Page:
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Int J Sports Med. 2005 Jun;26(5):332-8.

Cumulative effects of calcium supplementation and physical activity on bone accretion in premenarchal children: a double-blind randomised placebo-controlled trial.

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  • 1Laboratory of Exercise Physiology, OrlĂ©ans University, France. daniel.courteix@univ-orleans.fr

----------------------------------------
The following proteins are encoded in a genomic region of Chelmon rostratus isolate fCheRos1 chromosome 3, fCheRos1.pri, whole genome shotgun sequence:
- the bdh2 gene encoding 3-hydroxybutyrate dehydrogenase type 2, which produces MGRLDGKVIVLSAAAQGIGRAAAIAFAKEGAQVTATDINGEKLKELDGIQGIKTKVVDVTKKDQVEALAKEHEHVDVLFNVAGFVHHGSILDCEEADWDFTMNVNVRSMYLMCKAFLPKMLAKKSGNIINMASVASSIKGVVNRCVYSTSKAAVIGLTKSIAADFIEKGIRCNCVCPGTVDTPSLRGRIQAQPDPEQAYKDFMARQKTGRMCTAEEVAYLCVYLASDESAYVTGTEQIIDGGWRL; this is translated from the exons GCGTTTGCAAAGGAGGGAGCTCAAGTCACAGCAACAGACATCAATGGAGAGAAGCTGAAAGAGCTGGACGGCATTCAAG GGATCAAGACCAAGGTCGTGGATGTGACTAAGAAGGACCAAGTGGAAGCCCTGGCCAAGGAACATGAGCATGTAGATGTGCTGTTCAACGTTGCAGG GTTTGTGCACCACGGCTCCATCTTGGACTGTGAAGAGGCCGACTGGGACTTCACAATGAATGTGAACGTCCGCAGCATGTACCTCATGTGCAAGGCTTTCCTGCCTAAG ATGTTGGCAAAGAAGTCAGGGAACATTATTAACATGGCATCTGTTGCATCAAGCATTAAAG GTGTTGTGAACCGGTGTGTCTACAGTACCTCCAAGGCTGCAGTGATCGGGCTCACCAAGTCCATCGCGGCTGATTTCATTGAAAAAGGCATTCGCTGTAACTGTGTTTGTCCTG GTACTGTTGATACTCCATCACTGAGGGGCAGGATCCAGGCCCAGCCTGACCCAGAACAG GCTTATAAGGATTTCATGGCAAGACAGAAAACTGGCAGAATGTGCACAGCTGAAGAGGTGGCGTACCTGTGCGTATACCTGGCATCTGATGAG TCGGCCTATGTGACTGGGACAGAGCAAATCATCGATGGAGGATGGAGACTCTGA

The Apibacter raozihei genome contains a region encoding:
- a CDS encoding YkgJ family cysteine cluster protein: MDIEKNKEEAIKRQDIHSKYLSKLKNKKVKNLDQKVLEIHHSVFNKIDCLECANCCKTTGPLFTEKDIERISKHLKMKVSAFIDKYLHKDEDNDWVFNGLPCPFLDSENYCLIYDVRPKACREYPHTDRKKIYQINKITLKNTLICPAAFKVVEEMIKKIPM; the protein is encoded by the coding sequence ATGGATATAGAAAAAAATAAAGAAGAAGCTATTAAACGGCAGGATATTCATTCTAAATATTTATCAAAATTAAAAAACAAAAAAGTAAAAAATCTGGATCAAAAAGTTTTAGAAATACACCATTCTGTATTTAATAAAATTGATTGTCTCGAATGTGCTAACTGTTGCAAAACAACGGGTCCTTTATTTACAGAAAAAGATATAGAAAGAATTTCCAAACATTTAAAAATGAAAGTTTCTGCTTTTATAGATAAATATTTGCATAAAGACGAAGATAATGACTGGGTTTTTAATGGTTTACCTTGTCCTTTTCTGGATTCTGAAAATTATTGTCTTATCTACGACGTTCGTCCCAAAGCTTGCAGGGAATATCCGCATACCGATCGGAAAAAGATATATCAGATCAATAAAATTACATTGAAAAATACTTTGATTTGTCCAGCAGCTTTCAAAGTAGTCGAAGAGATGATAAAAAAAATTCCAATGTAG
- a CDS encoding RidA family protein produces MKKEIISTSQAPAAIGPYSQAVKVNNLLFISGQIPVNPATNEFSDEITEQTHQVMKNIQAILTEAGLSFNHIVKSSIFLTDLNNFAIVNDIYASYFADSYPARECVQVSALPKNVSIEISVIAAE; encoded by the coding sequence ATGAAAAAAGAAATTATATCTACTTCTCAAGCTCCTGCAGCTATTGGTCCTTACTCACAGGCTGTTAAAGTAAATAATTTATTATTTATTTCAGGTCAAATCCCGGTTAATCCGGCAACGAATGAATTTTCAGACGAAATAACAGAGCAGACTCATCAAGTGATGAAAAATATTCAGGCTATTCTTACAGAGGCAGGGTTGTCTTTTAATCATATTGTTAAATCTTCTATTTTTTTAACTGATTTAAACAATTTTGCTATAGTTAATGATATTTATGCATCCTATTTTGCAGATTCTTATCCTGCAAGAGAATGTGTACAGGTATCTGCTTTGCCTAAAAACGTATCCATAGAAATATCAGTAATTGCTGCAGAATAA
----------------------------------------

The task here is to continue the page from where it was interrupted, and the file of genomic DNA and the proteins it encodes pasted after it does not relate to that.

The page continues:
High calcium intake combined with physical activity during childhood have been shown to improve bone mass accrual and bone mineral density. Our aim was to study the combined effect of calcium and exercise on bone gain in children. Two milk-powder products containing either 800 mg of calcium phosphate (calcium) or not (placebo) were randomly allocated to 113 healthy premenarchal girls on a daily basis for 1 year. The group was composed of 63 exercise (7.2 +/- 4 hours of exercise/week) and 50 sedentary (1.2 +/- 0.8 hours of exercise/week) children. The final experiment had 4 groups: exercise/calcium (n = 12), exercise/placebo (n = 42), sedentary/calcium (n = 10), and sedentary/placebo (n = 21). Bone mineral density (BMD) at 6 skeletal sites and body composition were determined by DXA. Bone age was calculated and the daily spontaneous calcium intake was assessed by a frequency questionnaire. All the tests were performed at baseline and 1 year by the same observer. BMD gains were significantly greater in the exercise/calcium group than in other groups at the total body (increase of 6.3 %, p < 0.05), lumbar spine (11 %, p < 0.05), femoral neck (8.2 %, p < 0.02), and Ward's triangle (9.3 %, p < 0.01). There was no difference between the other groups. These data suggest that calcium supplementation increases the effect of physical exercise on bone mineral acquisition in the period preceding puberty, and that calcium supplementation without physical activity does not improve the BMD acquisition during this period. Physical exercise that stimulates bone accretion needs a high calcium intake to be completely effective.

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